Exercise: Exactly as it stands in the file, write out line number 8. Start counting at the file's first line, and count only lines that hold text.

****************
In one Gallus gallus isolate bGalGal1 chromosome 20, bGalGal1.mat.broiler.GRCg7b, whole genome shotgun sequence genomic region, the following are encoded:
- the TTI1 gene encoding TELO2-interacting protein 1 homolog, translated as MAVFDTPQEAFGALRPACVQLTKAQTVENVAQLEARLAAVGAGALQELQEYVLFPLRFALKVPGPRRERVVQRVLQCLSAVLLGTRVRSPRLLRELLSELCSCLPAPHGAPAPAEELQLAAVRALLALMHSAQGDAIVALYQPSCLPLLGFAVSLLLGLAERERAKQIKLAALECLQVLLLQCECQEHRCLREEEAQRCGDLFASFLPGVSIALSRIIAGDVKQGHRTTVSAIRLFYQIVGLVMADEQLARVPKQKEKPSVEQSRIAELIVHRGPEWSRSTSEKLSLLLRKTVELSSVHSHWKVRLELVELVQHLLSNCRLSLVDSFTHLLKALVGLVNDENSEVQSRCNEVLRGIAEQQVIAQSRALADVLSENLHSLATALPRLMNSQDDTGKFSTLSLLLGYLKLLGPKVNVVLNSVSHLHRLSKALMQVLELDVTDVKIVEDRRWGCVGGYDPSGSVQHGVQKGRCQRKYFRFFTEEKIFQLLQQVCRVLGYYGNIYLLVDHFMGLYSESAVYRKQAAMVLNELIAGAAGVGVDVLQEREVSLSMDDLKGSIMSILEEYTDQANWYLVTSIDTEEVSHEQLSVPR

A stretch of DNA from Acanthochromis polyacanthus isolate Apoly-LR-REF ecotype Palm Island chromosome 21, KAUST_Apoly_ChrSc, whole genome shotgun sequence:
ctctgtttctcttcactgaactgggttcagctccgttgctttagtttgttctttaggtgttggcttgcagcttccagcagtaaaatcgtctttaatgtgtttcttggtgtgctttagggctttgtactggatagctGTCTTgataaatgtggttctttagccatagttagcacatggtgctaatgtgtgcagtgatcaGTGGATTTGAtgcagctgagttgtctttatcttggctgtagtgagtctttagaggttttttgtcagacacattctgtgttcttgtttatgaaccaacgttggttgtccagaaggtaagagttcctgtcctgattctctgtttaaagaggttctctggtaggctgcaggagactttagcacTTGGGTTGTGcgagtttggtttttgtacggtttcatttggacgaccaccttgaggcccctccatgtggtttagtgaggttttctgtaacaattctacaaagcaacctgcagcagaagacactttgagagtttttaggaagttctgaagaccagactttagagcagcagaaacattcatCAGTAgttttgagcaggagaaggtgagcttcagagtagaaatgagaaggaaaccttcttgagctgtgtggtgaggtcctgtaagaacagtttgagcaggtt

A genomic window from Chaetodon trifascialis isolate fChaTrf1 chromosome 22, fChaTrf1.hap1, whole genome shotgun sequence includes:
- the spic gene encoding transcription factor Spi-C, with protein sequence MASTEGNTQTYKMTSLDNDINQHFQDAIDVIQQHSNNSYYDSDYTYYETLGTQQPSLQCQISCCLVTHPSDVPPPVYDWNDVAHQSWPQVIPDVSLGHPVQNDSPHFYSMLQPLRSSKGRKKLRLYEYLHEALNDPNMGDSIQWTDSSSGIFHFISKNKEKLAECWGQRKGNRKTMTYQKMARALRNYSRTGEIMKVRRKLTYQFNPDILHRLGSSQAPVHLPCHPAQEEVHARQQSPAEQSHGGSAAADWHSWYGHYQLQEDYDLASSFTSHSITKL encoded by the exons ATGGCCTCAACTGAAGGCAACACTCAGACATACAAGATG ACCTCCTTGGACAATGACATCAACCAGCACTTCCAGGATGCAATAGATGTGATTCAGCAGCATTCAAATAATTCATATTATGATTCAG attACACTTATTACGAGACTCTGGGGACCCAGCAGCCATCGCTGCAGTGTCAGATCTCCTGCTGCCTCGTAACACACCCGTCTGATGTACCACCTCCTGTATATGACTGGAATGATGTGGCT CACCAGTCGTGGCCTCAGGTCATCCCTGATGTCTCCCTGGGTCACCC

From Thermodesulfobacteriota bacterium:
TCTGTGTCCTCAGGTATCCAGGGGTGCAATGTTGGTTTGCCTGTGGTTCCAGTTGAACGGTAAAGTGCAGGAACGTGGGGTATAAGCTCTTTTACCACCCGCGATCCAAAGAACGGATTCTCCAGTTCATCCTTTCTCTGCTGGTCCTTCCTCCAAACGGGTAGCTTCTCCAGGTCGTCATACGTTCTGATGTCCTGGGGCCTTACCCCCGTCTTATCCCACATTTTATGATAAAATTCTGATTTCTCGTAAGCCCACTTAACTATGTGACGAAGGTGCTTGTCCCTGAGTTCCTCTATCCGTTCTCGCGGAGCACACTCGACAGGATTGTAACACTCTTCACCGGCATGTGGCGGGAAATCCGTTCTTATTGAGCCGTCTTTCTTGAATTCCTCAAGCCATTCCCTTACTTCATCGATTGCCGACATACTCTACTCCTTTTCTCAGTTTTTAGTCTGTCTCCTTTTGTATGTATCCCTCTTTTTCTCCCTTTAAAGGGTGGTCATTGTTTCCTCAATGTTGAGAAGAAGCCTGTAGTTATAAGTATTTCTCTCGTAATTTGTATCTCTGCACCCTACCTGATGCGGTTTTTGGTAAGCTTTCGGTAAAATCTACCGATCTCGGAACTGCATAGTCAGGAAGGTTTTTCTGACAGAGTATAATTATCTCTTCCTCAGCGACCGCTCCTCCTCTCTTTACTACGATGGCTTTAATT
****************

TCTGTGTCCTCAGGTATCCAGGGGTGCAATGTTGGTTTGCCTGTGGTTCCAGTTGAACGGTAAAGTGCAGGAACGTGGGGTATAAGCTCTTTTACCACCCGCGATCCAAAGAACGGATTCTCCAGTTCATCCTTTCTCTGCTGGTCCTTCCTCCAAACGGGTAGCTTCTCCAGGTCGTCATACGTTCTGATGTCCTGGGGCCTTACCCCCGTCTTATCCCACATTTTATGATAAAATTCTGATTTCTCGTAAGCCCACTTAACTATGTGACGAAGGTGCTTGTCCCTGAGTTCCTCTATCCGTTCTCGCGGAGCACACTCGACAGGATTGTAACACTCTTCACCGGCATGTGGCGGGAAATCCGTTCTTATTGAGCCGTCTTTCTTGAATTCCTCAAGCCATTCCCTTACTTCATCGATTGCCGACATACTCTACTCCTTTTCTCAGTTTTTAGTCTGTCTCCTTTTGTATGTATCCCTCTTTTTCTCCCTTTAAAGGGTGGTCATTGTTTCCTCAATGTTGAGAAGAAGCCTGTAGTTATAAGTATTTCTCTCGTAATTTGTATCTCTGCACCCTACCTGATGCGGTTTTTGGTAAGCTTTCGGTAAAATCTACCGATCTCGGAACTGCATAGTCAGGAAGGTTTTTCTGACAGAGTATAATTATCTCTTCCTCAGCGACCGCTCCTCCTCTCTTTACTACGATGGCTTTAATT